Commentary on "ETV1 directs androgen metabolism and confers aggressive prostate cancer in targeted mice and patients." Baena E, Shao Z, Linn DE, Glass K, Hamblen MJ, Fujiwara Y, Kim J, Nguyen M, Zhang X, Godinho FJ, Bronson RT, Mucci LA, Loda M, Yuan GC, Orkin SH, Li Z, Division of Hematology and Oncology, Boston Children's Hospital, Boston, MA, USA.: Genes Dev 2013;27(6):683-98. Olumi AF. Urol Oncol. 2014 Feb;32(2):213. doi: 10.1016/j.urolonc.2013.08.016. PMID: 24445296

Commentary on "age-related alterations in T-lymphocytes modulate key pathways in prostate tumorigenesis". De Angulo A, Faris R, Cavazos D, Jolly C, Daniel B, DeGraffenried L, Department of Nutritional Sciences, Dell Pediatric Research Institute, University of Texas, Austin, TX, USA.: Prostate 2013;73(8):855-64 [Epub 2013 Mar 26]. Olumi AF. Urol Oncol. 2014 Feb;32(2):212-3. doi: 10.1016/j.urolonc.2013.08.017. PMID: 24445295

Commentary on "integrative genomic analyses reveal an androgen-driven somatic alteration landscape in early-onset prostate cancer." Weischenfeldt J, Simon R, Feuerbach L, Schlangen K, Weichenhan D, Minner S, Wuttig D, Warnatz HJ, Stehr H, Rausch T, Jäger N, Gu L, Bogatyrova O, Stütz AM, Claus R, Eils J, Eils R, Gerhäuser C, Huang PH, Hutter B, Kabbe R, Lawerenz C, Radomski S, Bartholomae CC, Fälth M, Gade S, Schmidt M, Amschler N, Haß T, Galal R, Gjoni J, Kuner R, Baer C, Masser S, von Kalle C, Zichner T, Benes V, Raeder B, Mader M, Amstislavskiy V, Avci M, Lehrach H, Parkhomchuk D, Sultan M, Burkhardt L, Graefen M, Huland H, Kluth M, Krohn A, Sirma H, Stumm L, Steurer S, Grupp K, Sültmann H, Sauter G, Plass C, Brors B, Yaspo ML, Korbel JO, Schlomm T, Genome Biology Unit, European Molecular Biology Laboratory (EMBL), Heidelberg, Germany.: Cancer Cell 2013;23(2):159-70. Olumi AF. Urol Oncol. 2014 Feb;32(2):212. doi: 10.1016/j.urolonc.2013.08.018. PMID: 24445294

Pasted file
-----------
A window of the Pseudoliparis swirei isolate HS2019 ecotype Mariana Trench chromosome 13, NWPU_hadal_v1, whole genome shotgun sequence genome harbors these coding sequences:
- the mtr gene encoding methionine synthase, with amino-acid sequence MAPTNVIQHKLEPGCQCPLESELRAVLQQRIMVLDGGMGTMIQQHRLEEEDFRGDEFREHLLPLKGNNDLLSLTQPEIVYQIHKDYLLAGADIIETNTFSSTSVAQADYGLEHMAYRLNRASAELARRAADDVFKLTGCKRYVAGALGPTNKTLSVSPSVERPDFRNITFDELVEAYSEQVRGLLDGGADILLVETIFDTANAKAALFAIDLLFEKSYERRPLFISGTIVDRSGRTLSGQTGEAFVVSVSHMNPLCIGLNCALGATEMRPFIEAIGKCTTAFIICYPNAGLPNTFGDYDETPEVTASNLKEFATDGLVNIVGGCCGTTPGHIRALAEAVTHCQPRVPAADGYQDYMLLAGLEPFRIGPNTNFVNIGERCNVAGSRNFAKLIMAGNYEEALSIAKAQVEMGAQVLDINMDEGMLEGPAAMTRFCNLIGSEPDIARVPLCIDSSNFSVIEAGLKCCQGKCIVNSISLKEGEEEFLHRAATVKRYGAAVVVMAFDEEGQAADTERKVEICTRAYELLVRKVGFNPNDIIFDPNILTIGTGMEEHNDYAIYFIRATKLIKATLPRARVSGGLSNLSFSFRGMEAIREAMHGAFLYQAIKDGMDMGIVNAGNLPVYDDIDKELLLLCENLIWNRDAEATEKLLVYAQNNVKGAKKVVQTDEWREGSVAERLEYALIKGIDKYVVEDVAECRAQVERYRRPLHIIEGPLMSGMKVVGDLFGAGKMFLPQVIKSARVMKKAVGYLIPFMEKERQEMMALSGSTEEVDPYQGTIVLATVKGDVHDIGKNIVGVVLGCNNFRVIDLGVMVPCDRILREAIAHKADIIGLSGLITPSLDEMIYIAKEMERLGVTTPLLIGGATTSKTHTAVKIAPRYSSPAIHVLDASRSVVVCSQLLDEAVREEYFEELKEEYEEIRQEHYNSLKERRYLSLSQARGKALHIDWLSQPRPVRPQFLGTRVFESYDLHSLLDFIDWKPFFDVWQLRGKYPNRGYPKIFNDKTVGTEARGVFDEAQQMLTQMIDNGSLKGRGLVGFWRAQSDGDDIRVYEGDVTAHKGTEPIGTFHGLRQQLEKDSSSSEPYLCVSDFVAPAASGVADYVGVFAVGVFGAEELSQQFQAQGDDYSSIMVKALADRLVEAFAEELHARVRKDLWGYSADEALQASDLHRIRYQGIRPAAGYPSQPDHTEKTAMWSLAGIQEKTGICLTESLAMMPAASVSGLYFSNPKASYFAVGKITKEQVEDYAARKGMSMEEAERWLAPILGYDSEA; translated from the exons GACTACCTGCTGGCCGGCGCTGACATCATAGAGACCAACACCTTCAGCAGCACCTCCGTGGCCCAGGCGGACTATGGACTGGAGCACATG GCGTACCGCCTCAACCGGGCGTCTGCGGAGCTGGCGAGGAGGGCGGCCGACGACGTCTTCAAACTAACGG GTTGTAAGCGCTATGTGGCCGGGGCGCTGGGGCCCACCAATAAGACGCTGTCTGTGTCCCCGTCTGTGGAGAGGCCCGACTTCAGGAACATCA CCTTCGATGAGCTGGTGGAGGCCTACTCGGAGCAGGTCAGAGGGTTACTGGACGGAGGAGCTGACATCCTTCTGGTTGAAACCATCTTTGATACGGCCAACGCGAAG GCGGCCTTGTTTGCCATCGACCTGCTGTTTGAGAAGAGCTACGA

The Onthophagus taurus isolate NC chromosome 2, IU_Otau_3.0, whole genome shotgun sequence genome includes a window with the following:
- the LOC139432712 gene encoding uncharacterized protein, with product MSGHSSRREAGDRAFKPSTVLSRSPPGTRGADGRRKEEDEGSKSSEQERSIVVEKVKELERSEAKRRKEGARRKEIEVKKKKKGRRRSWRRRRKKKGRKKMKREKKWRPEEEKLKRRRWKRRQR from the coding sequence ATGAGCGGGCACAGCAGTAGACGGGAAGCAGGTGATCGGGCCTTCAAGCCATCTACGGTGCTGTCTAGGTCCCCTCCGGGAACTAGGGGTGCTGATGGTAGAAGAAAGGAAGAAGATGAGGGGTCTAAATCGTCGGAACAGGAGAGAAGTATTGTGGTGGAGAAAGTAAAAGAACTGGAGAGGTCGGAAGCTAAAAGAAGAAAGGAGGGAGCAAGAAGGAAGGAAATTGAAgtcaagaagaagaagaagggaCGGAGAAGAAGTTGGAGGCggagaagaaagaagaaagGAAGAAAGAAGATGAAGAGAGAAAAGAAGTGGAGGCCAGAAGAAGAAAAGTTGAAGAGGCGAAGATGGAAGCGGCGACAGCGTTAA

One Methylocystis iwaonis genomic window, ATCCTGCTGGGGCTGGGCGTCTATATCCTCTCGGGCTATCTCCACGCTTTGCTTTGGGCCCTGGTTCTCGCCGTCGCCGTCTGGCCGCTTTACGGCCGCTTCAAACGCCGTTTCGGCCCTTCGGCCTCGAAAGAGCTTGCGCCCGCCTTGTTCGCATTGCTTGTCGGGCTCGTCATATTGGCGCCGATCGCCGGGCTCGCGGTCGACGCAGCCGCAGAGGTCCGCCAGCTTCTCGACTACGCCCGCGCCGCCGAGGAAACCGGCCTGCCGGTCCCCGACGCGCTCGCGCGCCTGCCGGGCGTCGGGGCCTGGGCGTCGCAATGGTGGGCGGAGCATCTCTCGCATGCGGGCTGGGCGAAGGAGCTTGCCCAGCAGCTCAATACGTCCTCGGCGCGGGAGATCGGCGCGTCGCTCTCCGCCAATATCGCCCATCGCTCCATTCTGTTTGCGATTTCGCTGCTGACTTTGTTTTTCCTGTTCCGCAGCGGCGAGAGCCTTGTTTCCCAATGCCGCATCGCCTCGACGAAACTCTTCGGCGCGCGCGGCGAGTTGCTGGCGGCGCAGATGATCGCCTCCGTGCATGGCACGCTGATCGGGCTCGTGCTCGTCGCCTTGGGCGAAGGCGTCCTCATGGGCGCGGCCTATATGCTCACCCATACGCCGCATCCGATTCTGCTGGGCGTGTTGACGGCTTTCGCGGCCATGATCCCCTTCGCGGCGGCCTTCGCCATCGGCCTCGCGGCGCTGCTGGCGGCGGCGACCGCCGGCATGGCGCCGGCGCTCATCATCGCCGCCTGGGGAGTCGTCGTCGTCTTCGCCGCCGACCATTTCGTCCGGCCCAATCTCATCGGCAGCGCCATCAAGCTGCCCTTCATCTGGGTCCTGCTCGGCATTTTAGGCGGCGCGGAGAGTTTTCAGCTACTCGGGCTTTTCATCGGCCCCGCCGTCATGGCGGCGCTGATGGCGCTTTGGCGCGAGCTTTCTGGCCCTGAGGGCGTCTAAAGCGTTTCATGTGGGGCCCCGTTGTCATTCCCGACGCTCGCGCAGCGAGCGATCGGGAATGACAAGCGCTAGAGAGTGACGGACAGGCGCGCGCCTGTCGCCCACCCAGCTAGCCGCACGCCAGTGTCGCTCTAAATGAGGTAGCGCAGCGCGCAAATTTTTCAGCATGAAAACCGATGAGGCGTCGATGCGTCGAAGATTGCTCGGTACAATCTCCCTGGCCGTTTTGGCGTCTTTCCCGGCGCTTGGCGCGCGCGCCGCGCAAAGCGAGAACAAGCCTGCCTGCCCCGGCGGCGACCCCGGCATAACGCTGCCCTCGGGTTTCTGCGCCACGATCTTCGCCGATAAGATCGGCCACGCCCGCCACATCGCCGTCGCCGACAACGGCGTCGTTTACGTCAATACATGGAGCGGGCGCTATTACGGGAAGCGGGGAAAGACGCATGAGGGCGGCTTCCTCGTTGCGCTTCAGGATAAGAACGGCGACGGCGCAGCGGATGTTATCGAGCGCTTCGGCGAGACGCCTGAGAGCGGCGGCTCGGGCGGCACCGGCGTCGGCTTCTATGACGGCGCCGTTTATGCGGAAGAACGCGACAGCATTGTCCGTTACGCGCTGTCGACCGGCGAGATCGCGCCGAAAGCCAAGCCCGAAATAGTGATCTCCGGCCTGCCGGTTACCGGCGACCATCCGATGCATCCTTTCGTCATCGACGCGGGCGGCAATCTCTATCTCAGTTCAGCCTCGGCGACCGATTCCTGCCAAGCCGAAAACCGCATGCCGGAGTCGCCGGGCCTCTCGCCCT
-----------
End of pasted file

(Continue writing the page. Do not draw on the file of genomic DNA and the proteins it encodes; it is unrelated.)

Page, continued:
Commentary on "identification of 23 new prostate cancer susceptibility loci using the iCOGS custom genotyping array." Eeles RA et. al. Olumi AF. Urol Oncol. 2014 Feb;32(2):211. doi: 10.1016/j.urolonc.2013.08.019. PMID: 24445293

Commentary on "the E3 ubiquitin ligase Siah2 contributes to castration-resistant prostate cancer by regulation of androgen receptor transcriptional activity." Qi J, Tripathi M, Mishra R, Sahgal N, Fazli L, Ettinger S, Placzek WJ, Claps G, Chung LW, Bowtell D, Gleave M, Bhowmick N, Ronai ZA, Signal Transduction Program, Cancer Center, Sanford-Burnham Medical Research Institute, La Jolla, CA, USA.: Cancer Cell 2013;23(6):332-46. Olumi AF. Urol Oncol. 2014 Feb;32(2):210-1. doi: 10.1016/j.urolonc.2013.08.020. PMID: 24445292

Commentary on "randomized clinical trial of vitamin D3 doses on prostatic vitamin D metabolite levels and Ki67 labeling in prostate cancer patients." Wagner D, Trudel D, Van der Kwast T, Nonn L, Giangreco AA, Li D, Dias A, Cardoza M, Laszlo S, Hersey K, Klotz L, Finelli A, Fleshner N, Vieth R, Department of Nutritional Sciences, University of Toronto, Ontario, Canada.: J Clin Endocrinol Metab 2013;98(4):1498-507 [Epub 2013 Mar 5]. Olumi AF. Urol Oncol. 2014 Feb;32(2):210. doi: 10.1016/j.urolonc.2013.08.021. PMID: 24445291

Medical oncology consultation and minimization of overtreatment in men with low-risk prostate cancer. Aizer AA, Paly JJ, Michaelson MD, Rao SK, Nguyen PL, Kaplan ID, Niemierko A, Olumi AF, Efstathiou JA. J Oncol Pract. 2014 Mar;10(2):107-12. doi: 10.1200/JOP.2013.000902. Epub 2014 Jan 7. PMID: 24399853

Prognostic significance of indeterminate lung nodules in renal cell carcinoma. Xu R, Horick N, McGovern FJ, Dahl DM, Feldman AS, Blute ML, Olumi AF, Michaelson MD. Urol Oncol. 2014 Apr;32(3):355-61. doi: 10.1016/j.urolonc.2013.09.001. Epub 2014 Jan 4. PMID: 24397994

Inhibition of PP2A activity confers a TRAIL-sensitive phenotype during malignant transformation. Yang H, Chen X, Wang X, Li Y, Chen S, Qian X, Wang R, Chen L, Han W, Ruan A, Du Q, Olumi AF, Zhang X. Mol Cancer Res. 2014 Feb;12(2):217-27. doi: 10.1158/1541-7786.MCR-13-0441. Epub 2013 Dec 2. PMID: 24296757

Primary spermatic cord tumors: disease characteristics, prognostic factors, and treatment outcomes. Rodríguez D, Barrisford GW, Sanchez A, Preston MA, Kreydin EI, Olumi AF. Urol Oncol. 2014 Jan;32(1):52.e19-25. doi: 10.1016/j.urolonc.2013.08.009. Epub 2013 Nov 13. PMID: 24239475


Models of care and NCCN guideline adherence in very-low-risk prostate cancer. Aizer AA, Paly JJ, Zietman AL, Nguyen PL, Beard CJ, Rao SK, Kaplan ID, Niemierko A, Hirsch MS, Wu CL, Olumi AF, Michaelson MD, D'Amico AV, Efstathiou JA. J Natl Compr Canc Netw. 2013 Nov;11(11):1364-72.


Contact Us

Aria F. Olumi, MD

Yawkey Building 7E

55 Fruit St. Boston, MA 02114
  • Near Public Transit
  • Accessible
  • Phone: 617-643-0237
  • Fax: 617-643-4019
  • Email Us

Back to Top